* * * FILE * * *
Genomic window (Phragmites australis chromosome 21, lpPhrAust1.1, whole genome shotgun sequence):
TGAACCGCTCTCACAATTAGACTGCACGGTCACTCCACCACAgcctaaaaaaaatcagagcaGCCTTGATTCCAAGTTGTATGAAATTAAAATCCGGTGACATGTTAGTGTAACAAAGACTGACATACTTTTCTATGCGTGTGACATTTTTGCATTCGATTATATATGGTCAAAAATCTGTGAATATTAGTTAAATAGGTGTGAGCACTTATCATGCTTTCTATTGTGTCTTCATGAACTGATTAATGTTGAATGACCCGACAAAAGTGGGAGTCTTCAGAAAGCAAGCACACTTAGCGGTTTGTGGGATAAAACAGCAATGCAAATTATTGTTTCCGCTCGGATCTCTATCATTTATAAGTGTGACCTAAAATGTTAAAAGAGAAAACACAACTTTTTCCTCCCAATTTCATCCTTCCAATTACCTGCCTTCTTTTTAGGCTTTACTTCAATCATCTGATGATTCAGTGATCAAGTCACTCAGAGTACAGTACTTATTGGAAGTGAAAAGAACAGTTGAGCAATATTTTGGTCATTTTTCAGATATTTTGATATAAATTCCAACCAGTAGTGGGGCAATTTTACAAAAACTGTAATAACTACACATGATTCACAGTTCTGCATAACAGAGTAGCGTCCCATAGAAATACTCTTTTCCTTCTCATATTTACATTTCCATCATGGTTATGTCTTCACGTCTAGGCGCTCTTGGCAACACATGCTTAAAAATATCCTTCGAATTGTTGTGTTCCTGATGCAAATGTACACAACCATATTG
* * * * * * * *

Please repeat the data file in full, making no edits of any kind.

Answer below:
Genomic window (Phragmites australis chromosome 21, lpPhrAust1.1, whole genome shotgun sequence):
TGAACCGCTCTCACAATTAGACTGCACGGTCACTCCACCACAgcctaaaaaaaatcagagcaGCCTTGATTCCAAGTTGTATGAAATTAAAATCCGGTGACATGTTAGTGTAACAAAGACTGACATACTTTTCTATGCGTGTGACATTTTTGCATTCGATTATATATGGTCAAAAATCTGTGAATATTAGTTAAATAGGTGTGAGCACTTATCATGCTTTCTATTGTGTCTTCATGAACTGATTAATGTTGAATGACCCGACAAAAGTGGGAGTCTTCAGAAAGCAAGCACACTTAGCGGTTTGTGGGATAAAACAGCAATGCAAATTATTGTTTCCGCTCGGATCTCTATCATTTATAAGTGTGACCTAAAATGTTAAAAGAGAAAACACAACTTTTTCCTCCCAATTTCATCCTTCCAATTACCTGCCTTCTTTTTAGGCTTTACTTCAATCATCTGATGATTCAGTGATCAAGTCACTCAGAGTACAGTACTTATTGGAAGTGAAAAGAACAGTTGAGCAATATTTTGGTCATTTTTCAGATATTTTGATATAAATTCCAACCAGTAGTGGGGCAATTTTACAAAAACTGTAATAACTACACATGATTCACAGTTCTGCATAACAGAGTAGCGTCCCATAGAAATACTCTTTTCCTTCTCATATTTACATTTCCATCATGGTTATGTCTTCACGTCTAGGCGCTCTTGGCAACACATGCTTAAAAATATCCTTCGAATTGTTGTGTTCCTGATGCAAATGTACACAACCATATTG